Well maybe beside that is that the mass news media always points the finger at the problems but not at all the things that went right, after all many things did but it’s ignored by most people. But i get things that worked as expected or even better then are kinda boring.

    Look at houses build in the 1970’s for example on average ~30 smaller and still less efficient.. also cheaper of course.. but more people have money for new houses now then back then. Same for cars life expectancy even free time to some degree. And that all while china was on the rise.

  12. Tarun Elankath February 25, 2018 at 6:05 am #

    I find US conservatives ridiculous and unmoored from reality. The southern state of Louisiana is being eaten up by the sea, several islands are already under water and even the official state planners see most of the state being lost in the next 50 years and have already planned for the contingency. Yet the conservatives are still denying climate change.

    Besides, I simply don’t get the logic of denying gays the right to marry and women the right to abortions. If you want freedom and government non-interference for yourself, you should really want the same for others too.

    And the plan on arming and training teachers with weapons to prevent school shootings…well every potential school shooter knows where to find a gun now. No need to even go to a gun show. I don’t why a ban on assault weapons breaks the second amendment. The US already had a ban in place from 95-04 . The right to bear arms doesn’t include RPGs. If you ever picked up one of the founders, show them a modern automatic assault rifle manufactured today and they would certainly agree that distribution of such arms should be regulated.

    • Pyo February 25, 2018 at 1:26 pm #

      The biggest joke is what’s right in the name: AMENDMENT. It was a change in the first place, not some unassailable truth that’s set in stone and can never ever possibly be changed again.

      And anyway, it’s not like even modern assault rifles will defend you against either the state or foreign invasions, which kinda was the point. When national armies have everything from nukes to stealth fighters to satellite-guided artillery your M4 is about as useful as kitchen knife.

      But eh, lots of money in the selling of weapons, so who cares about these things …

  13. Kalenath March 2, 2018 at 12:54 pm #

    Just read this today. I have been AFK for a while and am catching up. Survival will beat out morals in 99.99% of situations.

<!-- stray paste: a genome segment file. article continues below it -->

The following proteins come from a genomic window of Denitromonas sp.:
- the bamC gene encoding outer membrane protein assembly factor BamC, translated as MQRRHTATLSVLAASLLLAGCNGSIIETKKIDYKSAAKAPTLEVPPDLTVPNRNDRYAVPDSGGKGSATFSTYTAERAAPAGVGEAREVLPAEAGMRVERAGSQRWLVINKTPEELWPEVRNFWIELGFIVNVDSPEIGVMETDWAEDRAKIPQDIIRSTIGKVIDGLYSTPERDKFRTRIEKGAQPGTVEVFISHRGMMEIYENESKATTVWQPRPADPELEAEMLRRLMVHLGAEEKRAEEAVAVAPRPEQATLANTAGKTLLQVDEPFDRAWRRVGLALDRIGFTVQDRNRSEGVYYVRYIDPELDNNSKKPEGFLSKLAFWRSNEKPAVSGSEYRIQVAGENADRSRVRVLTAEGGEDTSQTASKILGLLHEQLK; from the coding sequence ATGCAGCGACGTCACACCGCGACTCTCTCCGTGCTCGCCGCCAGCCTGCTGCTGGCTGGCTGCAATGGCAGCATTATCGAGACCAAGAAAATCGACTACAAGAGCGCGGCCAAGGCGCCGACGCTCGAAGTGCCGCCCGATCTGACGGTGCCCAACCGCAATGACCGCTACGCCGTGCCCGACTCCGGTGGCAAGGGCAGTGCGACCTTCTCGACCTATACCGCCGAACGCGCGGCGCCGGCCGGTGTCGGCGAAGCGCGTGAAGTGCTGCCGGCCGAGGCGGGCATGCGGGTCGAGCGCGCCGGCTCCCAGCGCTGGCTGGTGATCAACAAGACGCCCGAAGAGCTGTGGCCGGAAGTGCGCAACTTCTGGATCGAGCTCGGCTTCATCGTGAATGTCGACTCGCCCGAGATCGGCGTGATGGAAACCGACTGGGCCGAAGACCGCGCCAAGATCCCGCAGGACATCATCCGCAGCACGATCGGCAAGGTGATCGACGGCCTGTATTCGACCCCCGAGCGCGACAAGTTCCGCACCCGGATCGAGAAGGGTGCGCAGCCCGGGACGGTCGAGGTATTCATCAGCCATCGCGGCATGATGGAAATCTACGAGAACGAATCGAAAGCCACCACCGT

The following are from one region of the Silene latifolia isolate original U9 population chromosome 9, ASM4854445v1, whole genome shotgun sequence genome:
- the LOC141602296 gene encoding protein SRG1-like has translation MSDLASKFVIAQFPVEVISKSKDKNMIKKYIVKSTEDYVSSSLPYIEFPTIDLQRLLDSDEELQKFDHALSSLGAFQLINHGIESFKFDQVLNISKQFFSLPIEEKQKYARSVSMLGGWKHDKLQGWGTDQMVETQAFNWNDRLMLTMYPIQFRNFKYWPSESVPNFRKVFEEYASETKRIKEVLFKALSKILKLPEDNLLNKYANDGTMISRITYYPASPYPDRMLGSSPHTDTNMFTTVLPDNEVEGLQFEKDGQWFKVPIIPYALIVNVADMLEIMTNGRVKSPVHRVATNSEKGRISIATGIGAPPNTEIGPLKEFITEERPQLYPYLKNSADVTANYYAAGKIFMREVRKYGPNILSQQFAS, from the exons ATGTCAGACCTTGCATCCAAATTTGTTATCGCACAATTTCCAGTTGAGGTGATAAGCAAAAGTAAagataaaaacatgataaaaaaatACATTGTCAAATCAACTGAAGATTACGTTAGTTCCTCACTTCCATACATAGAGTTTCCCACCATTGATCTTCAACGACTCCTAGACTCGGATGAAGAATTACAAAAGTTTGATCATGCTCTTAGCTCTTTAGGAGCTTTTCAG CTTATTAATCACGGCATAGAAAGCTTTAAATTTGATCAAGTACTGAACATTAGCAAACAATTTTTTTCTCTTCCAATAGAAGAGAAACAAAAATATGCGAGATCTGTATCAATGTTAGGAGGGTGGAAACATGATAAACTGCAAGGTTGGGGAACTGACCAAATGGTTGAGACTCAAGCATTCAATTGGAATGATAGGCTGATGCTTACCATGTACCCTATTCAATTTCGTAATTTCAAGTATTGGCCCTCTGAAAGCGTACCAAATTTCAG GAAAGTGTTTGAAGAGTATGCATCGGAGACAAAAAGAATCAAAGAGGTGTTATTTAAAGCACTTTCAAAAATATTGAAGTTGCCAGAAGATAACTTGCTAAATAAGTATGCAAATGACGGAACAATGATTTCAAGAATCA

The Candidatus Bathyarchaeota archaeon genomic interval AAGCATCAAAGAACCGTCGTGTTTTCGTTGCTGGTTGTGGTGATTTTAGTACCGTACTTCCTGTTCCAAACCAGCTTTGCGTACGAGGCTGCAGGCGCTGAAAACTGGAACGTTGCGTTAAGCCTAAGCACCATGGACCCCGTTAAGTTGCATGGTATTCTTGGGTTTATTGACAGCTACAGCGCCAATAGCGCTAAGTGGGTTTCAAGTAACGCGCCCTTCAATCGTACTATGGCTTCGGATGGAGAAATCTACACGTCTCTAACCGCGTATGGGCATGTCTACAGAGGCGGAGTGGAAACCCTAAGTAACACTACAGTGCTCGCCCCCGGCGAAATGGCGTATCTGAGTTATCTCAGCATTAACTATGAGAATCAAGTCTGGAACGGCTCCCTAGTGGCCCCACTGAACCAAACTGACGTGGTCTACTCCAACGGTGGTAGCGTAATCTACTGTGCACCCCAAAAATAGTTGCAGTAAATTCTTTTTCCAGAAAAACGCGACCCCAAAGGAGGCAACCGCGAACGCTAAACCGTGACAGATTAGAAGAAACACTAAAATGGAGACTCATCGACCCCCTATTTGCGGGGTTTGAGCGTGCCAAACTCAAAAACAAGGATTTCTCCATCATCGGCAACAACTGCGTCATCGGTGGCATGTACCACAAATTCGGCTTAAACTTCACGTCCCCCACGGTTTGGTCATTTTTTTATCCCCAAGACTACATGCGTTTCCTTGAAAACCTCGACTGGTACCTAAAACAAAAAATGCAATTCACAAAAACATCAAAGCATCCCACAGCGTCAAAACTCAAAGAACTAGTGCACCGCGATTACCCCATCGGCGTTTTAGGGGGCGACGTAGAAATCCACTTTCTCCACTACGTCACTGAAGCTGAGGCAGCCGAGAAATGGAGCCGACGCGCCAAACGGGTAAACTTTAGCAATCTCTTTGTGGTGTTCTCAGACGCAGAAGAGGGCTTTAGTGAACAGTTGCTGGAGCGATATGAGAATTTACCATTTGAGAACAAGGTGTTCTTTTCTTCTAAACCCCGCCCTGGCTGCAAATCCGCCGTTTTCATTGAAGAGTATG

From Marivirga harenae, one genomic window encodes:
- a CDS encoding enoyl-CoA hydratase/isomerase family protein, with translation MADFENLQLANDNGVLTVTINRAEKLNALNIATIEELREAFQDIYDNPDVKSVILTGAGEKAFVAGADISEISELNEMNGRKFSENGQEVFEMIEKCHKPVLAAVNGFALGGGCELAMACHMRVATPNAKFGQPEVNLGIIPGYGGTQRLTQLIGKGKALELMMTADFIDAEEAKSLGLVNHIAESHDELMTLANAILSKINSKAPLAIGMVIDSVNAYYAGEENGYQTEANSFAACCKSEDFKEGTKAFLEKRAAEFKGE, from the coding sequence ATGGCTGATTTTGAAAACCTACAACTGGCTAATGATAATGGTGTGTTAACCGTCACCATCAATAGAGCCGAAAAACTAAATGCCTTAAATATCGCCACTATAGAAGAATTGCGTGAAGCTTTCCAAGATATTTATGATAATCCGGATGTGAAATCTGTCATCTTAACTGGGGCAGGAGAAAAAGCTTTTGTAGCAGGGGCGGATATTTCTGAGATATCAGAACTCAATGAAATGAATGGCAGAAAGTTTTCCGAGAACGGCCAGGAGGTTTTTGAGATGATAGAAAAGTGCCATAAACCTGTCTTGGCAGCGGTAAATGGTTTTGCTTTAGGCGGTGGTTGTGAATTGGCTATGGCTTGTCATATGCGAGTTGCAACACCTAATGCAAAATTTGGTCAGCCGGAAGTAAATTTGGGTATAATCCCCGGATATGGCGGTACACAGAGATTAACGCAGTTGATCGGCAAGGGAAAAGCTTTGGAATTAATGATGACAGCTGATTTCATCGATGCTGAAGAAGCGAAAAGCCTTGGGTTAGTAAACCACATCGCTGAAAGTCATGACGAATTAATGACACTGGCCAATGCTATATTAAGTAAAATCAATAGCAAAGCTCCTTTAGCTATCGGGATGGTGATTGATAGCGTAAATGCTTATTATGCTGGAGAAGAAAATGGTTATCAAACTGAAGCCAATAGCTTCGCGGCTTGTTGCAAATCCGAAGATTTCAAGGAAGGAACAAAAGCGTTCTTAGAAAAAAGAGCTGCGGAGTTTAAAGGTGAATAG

You are right.

    Reasonable is bad. Compromise is worse. Anyone who disagrees with the flavor of the week or flavor of the month is evil and must die in fire.

    This is what I get from ALL media these days, not just mainstream. Oh, there are few places that try to be reasonable, but they are fewer and fewer, because NO ONE WANTS TO HEAR THAT. Shock sells. Horror sells. And money is the only thing that matters.

    Extremists scare me too. As a student of military history and the son of a soldier, I know what comes from extreme view taking complete control.

    Democracy was never supposed to be only about ‘I am right and you are stupid!’. It was supposed to be about differing view achieving compromise. Unfortunately, Extremism as the sole way to be seems to be the way things are going.

    God help us all if that does happen. We have already had law sanctioned witch hunts in the US. Now? It is illegal, but that doesn’t stop extremists from burning houses with suspected witches inside. (Yes, it still happens, but doesn’t make the media so it DIDN’T HAPPEN!) If such horrors become legal again? We haven’t seen bad yet.

  14. PaulM March 2, 2018 at 6:41 pm #

    Unfortunately, on many of the issues you listed, the only difference between the ‘Extremists’ and the ‘Reasonables’ is patience.

    An ‘Extremist’ wants it all their way now. A ‘Reasonable’ is willing to get there in stages. All too often ‘Reasonables’ become ‘Extremists’ when they come to realize their opponents will never stop, and compromise often merely delays total defeat.

    The following link is to a cartoon illustrating that what’s called compromise of truly isn’t. It’s often one side loosing less than everything, while the other side gives up only total victory – and only for now.

    While the cartoon is about gun control, is could easily be about most of the issues mentioned – and others as well:
    https://www.everydaynodaysoff.com/2013/11/08/cake-and-compromise-illustrated-guide-to-gun-control/